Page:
“Our position must be based on compassion and reason,” read Fr. leak note messages developed on Tuesday by the National Republican Senatorial Committee, the party’s election department. “Republicans do NOT want to throw doctors and women behind bars. Mothers must be harmless by law. ”

But in Texas, anyone who commits, causes, or attempts to have an abortion when “an unborn child dies as a result of a crime” is guilty of a first-degree crime – punishable by life imprisonment and a fine of up to $ 10,000. under state ban.

In Alabama, anyone who has an abortion, is given an abortion pill, or “aids to maintain or prescribe the same thing,” faces up to 12 months in prison or hard labor and a fine of up to $ 1,000 according to the state.Caviar to forbid.

And in South Carolina, a person who ends a pregnancy either with a pill or otherwise, faces up to two years in prison and a fine of up to $ 1,000 under state law.

Bills moving in some states go even further. Legislation in Louisiana that b classify abortions as homicides and expand the legal entity to fertilized eggs was removed from the commission on Wednesday. Murder is punishable by death or life imprisonment in the state without the possibility of parole.

Activists, medical groups and legal experts also warn that such laws and penalties may apply not only to people who terminate their pregnancies – to charges against people who have miscarriages and stillbirths, use drugs during pregnancy, use in vitro fertilization, use emergency or those who implant the IUD.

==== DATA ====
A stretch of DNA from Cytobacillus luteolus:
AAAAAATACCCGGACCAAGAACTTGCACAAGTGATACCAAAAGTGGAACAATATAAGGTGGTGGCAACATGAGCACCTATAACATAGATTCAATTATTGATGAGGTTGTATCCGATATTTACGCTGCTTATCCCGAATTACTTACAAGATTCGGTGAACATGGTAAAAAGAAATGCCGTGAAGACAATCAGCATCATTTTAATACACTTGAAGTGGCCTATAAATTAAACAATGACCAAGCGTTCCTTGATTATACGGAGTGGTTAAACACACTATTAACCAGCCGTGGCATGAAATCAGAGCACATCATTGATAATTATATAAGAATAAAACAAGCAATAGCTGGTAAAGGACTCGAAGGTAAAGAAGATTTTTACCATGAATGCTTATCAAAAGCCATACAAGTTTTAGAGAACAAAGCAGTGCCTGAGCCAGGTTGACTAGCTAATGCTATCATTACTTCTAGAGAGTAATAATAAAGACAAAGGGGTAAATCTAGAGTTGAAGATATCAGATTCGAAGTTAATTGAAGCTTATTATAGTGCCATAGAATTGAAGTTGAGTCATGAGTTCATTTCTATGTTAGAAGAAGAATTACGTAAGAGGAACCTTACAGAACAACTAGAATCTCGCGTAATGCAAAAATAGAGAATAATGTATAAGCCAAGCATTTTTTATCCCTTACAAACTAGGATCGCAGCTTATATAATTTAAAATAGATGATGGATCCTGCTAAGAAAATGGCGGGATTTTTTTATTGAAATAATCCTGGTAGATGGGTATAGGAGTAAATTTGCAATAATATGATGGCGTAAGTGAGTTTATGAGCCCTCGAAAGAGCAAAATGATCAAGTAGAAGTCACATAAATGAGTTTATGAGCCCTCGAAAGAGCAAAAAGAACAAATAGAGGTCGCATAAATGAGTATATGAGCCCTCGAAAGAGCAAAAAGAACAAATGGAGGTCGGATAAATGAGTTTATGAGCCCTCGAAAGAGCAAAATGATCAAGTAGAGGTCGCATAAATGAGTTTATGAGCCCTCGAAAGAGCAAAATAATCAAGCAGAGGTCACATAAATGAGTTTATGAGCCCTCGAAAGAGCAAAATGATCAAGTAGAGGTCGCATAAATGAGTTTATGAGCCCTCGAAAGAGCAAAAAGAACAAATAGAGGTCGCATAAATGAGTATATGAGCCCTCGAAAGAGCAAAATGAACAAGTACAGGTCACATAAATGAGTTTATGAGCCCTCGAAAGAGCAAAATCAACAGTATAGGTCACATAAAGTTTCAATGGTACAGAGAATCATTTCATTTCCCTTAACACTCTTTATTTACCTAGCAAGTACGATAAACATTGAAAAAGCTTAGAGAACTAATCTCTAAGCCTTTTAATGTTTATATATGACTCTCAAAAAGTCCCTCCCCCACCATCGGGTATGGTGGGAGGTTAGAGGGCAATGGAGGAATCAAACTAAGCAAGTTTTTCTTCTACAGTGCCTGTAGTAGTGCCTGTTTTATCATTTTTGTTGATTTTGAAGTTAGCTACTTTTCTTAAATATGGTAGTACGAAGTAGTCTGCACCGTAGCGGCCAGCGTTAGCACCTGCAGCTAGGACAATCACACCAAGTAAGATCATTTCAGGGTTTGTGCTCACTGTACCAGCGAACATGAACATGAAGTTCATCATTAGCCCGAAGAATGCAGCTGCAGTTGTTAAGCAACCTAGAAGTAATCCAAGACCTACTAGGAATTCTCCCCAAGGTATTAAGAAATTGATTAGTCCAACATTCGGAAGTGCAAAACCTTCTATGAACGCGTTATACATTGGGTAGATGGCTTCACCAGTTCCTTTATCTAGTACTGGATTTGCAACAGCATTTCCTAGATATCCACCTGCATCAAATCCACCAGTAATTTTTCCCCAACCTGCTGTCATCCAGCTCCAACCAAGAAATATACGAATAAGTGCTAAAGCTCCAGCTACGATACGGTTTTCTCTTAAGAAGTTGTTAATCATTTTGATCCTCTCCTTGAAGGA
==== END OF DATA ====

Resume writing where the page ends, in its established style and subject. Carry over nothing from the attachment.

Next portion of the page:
Even if the laws do not explicitly criminalize patients or physicians, some local prosecutors take matters into their own hands. People have been arrested and imprisoned for terminating pregnancies in various states California, Texas, Georgia and Indiana – The trend of legal groups expects to increase exponentially if the Supreme Court adopts a draft opinion.

And while some states – such as Idaho, Missouri and Kentucky – have legal language that people who have abortions cannot be blamed, these patients may be forced to testify against their doctor or romantic partner who helped them access the procedure. .

“Even if the bill does not allow pregnant women to charge directly, we are concerned about how increased surveillance could lead to criminal liability for abortion or other pregnancy loss,” said Farah Diaz-Tella, a senior lawyer. and legal director of the If / When / How group, told POLITICO. “These bills create an environment in which personal information about a person’s health, their affects and behavior, as well as whether they are upset enough, can become evidence in a case against someone else. They can still be considered suspects. “


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